Shows H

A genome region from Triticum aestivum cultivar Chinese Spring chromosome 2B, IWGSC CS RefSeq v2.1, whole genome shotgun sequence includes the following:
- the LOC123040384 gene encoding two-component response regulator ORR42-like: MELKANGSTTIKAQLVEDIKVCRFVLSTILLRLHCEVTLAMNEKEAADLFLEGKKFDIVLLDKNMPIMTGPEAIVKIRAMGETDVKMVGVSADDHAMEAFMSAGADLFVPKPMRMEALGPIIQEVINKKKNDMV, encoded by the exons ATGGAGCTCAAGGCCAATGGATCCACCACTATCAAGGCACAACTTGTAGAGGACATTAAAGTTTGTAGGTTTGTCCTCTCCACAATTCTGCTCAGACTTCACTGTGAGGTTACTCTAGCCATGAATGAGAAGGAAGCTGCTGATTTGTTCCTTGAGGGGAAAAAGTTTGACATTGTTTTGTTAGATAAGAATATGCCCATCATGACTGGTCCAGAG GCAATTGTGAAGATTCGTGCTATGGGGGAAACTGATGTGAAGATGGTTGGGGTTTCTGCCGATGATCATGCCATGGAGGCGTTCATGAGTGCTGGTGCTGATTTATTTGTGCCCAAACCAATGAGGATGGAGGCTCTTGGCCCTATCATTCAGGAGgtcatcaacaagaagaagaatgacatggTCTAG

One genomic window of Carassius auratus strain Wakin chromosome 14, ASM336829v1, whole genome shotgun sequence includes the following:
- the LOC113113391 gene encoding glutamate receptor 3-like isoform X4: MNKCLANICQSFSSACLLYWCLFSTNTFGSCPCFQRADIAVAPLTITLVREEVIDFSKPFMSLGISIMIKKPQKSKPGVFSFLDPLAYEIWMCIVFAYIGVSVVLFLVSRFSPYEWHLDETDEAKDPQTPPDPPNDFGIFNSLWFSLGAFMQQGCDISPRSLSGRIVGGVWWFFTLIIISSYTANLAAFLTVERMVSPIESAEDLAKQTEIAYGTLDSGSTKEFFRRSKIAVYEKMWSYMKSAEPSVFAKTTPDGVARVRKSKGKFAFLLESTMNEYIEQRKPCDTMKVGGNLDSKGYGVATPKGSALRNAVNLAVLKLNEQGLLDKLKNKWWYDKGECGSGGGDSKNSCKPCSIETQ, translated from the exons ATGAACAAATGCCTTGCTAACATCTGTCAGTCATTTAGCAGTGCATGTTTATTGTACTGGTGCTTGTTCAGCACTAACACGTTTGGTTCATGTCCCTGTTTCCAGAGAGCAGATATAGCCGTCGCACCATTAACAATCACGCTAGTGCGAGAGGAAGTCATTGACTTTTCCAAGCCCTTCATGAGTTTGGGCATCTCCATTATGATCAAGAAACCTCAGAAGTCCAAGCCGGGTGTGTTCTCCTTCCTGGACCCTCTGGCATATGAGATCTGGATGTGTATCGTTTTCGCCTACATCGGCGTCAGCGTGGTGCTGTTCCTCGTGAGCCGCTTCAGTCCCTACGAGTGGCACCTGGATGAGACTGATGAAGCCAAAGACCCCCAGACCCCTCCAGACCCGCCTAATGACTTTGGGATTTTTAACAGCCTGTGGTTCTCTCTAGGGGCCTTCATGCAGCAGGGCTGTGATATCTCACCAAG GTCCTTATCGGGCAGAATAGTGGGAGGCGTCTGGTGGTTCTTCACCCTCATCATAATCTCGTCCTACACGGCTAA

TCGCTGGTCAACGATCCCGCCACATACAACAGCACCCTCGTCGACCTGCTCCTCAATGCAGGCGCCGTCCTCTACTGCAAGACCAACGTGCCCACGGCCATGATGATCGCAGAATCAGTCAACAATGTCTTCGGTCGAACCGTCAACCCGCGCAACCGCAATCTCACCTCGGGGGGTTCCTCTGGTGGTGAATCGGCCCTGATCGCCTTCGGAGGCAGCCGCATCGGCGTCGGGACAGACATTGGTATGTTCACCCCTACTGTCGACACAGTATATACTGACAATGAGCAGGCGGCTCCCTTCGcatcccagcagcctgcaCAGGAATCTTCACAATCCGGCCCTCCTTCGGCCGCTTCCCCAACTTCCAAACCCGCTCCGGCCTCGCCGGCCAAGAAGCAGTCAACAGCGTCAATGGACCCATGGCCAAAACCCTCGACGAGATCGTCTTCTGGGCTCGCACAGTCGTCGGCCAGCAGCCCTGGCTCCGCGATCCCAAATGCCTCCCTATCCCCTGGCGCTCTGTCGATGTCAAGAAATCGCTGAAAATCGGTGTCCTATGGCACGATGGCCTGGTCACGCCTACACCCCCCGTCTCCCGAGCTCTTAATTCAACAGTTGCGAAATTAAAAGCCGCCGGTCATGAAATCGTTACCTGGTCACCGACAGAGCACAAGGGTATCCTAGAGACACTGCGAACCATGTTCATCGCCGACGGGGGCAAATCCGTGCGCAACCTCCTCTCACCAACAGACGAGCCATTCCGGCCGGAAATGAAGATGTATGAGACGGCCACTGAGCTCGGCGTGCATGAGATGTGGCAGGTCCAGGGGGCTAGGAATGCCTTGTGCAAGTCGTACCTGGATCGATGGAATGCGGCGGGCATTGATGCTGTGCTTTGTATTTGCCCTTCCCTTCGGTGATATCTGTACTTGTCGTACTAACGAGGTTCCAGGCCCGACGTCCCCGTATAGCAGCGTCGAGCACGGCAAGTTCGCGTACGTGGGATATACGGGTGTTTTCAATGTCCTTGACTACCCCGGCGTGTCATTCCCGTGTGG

HAIR The American Tribal Rock Musical in 2 acts: Book and Lyrics by Gerome Ragni and James Rado; Music by Galt MacDermot Produced for the Broadway Stage by Michael Butler Originally Produced by the New York Shakespeare Festival Theatre Biltmore Theatre, Broadway - (1836 perfs) Shaftesbury Theatre, London - 27 September, 1968 (1997 perfs) SYNOPSIS " ..... be free, no guilt, be whatever you are, do whatever you want, just as long as you don't hurt anyone". This Utopian philosophy incorporates many concepts which supply lyrics for a show comprised almost exclusively of rock musical numbers. In the age of Aquarius, a time of harmony and understanding, sex and drugs are used as vehicles to evade reality and the establishments. George Berger sets the mood in a song about his recent banishment from high school (Going Down). He learns of the draft notice received by his friend, Claude. Claude, whose only valuable possession, other than his freedom, is his Hair, tells of its joys, "Give me a head of hair, long beautiful hair, shining, streaming, flaxen, waxen ... let it fly in the breeze ... I want it long, straight, curly, fuzzy, snaggy shaggy ...." Sheila, a protester from NYU who lives with Berger and Claude, aspires to spread love. In an effort to please, Sheila buys Berger a yellow satin shirt, which he spurns. She feels rejected (Easy To Be Hard). Another girl, Crissy, alone in her thoughts, sings of a boy she once met and of her longings to meet him again (Frank Mills). The boys burn their draft cards, exhibiting devotion to peace (Hare Krishna). Claude puts his card into the fire, changes his mind and removes it. He has ambivalent feelings about escaping the draft (Where Do I Go?). The kids recognise there is no escape and to ease the immediate tension, Berger passes "joints" to all. Claude's hallucinations (Walking In Space) are images of war. Two of the group express their feelings about mankind (What a Piece of Work Is Man). Claude realises that once he is inducted into the Army, he will not be able to enjoy all of life's simple pleasures (Good Morning, Starshine and The Bed). He sees life in the streets offers no more fulfilment than life in the establishment. The stripping away of his feeling leaves him a feeling of doom. Dressed in a military uniform Claude enters the sanctum of the kids, but they are unable to see him (Eyes Look Your Last). The finale reveals Claude lying in his uniform on a black cloth in centre stage (The Flesh Failures). As a social commentary of our times, Hair provides an insight into the Flower Children of the '60s. As the first and most successful of the rock musicals, Hair represents a new element in musical theatre entertainment. STORY Following extensive tribal mood-setting, signaling a time. of change and introduction by shock, the action focuses on the plight of Claude's personal generation gap. Claude is a hippie with unsympathetic parents who are disgusted with him. They want him to get a job or join the Army. Uncle Sam obliges by serving Claude with his draft notice. The Tribe is so informed and many suggestions are offered to beat the rap. Berger, a dropout and dominating male Tribe member, leads the impromptu anti-establishment demonstration, following which Sheila arrives. She plays up to Berger, who can't be bothered. Claude wants Sheila in the worst way but receives the same cold shoulder Berger is handing out. Later at the "Be-In," Berger and Sheila host a draft card burning. Claude is last to burn. He puts his card in the flame, but withdraws it at the last minute. He has resigned to the draft. The Tribe decides there must be a proper sendoff. Amid the fes tivities Berger tries to persuade Sheila to share Claude's last night by promising himself as her reward. Sheila nixes the barter, but that night Berger steers Claude and Sheila together. For a while she plays